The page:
Used to be a time when a Ryan Adams gig on Halloween in New York would’ve guaranteed something strange, like maybe he’d take the stage for a second encore dressed up as Gumby and play acoustic Oingo Boingo covers. But that was the old Ryan. The new Ryan, allegedly drug-free, now devotes himself with studious professionalism to playing major druggie-style rock — a bit of Zepp, a bit of Floyd, and a whole lotta Dead.
He happens to be pretty frikkin’ good at it. But did Ryan and the Cardinals have to be quite so laid-back? This three-hour set — with an intermission! What is this, a Broadway musical? — seemed to drag on for days. From the rear of the cartoonishly oversize Hammerstein Ballroom, the band looked so mellow they were almost narcoleptic. It was especially funny to see the posture difference in the shadowy outlines of Ryan, all slump-shouldered and slouchy, and his guitarist Neal Casal, who has the carriage of a Civil War general (plus, the dude wears a tie). The silly stage set, with two huge interlocking ovals and a backdrop of a thousand points of light, was bathed in blue, and there was not even a spotlight on Ryan, who now prefers to just be known as a working member of the band, not a star. In the dark, one could hardly tell that he’s clean-shaven and wears his hair in a short-but-shaggy style popular with lacrosse players. His voice, when he refrained from attempting Robert Plant–style histrionics, was excellent, and other than a bit of loopy, mostly inaudible chitchat with the band, he didn’t say much, just played the music, man, extending most of the tunes into lengthy jams with copious guitar noodling. When it worked, as on “Let It Ride” and “Goodnight Rose,” it gripped. But often, the band would get halfway into a song, the lap steel blazing away, and you’d forget what they were playing until they eventually worked their way back around to the chorus.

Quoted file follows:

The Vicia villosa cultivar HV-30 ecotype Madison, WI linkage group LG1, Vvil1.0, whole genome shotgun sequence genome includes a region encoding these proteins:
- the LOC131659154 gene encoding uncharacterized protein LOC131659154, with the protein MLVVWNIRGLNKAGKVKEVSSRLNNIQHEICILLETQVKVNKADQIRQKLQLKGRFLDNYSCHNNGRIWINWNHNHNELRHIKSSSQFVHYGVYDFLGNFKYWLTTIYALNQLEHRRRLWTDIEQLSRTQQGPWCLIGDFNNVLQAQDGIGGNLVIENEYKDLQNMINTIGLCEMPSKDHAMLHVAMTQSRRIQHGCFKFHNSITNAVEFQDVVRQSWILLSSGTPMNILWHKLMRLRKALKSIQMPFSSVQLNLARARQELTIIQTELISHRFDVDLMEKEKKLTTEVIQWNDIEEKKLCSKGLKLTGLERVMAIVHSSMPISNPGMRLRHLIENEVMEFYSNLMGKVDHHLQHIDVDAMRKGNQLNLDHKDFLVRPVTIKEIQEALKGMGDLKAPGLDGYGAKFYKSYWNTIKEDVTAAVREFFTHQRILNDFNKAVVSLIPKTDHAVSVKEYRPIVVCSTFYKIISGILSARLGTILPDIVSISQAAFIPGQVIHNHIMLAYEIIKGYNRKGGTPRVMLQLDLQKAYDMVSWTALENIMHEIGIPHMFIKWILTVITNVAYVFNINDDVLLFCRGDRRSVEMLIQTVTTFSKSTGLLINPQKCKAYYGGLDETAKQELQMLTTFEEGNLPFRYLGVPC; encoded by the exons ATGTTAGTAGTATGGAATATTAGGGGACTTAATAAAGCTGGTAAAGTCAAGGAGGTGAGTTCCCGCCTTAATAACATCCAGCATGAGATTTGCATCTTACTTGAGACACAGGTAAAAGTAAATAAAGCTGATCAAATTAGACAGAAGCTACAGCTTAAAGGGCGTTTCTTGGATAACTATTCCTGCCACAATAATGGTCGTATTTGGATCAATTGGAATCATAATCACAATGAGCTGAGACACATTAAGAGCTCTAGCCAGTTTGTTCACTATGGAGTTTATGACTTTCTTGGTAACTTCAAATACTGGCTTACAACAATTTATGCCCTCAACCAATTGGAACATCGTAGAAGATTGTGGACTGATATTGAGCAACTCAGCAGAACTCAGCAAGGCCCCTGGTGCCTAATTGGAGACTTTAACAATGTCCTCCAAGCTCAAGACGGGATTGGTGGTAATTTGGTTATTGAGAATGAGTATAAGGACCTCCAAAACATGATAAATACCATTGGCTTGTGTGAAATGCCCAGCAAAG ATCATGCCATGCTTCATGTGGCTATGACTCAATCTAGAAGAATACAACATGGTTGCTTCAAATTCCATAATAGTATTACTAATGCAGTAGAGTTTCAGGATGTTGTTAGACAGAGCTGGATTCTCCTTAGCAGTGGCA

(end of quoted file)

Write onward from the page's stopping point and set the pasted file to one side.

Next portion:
The crowd, which to a man came dressed up as white people, seemed faintly disappointed by the band’s almost complete disavowal of the old Ryan. We were with them. The few tunes from Ryan’s early records that they played were reworked to the point where they lost that spontaneous buzz that made them fun. That’s where Ryan is with his career, apparently — like Radiohead refusing for years to play “Creep,” he’s grown too cool for his old self. The new Ryan has a lot going for him, and when he closed “I See Monsters” with a stomping, metal-y flourish or when the band did an ace cover of Alice in Chains’ “Down in a Hole” during the first encore, you got a sense of how much better he’ll be when he finds more interesting middle ground between his new serious passions and the impetuousness that used to make him so exciting. So no Gumby on the second encore last night. In fact, no second encore at all. Bummer. —Hugo Lindgren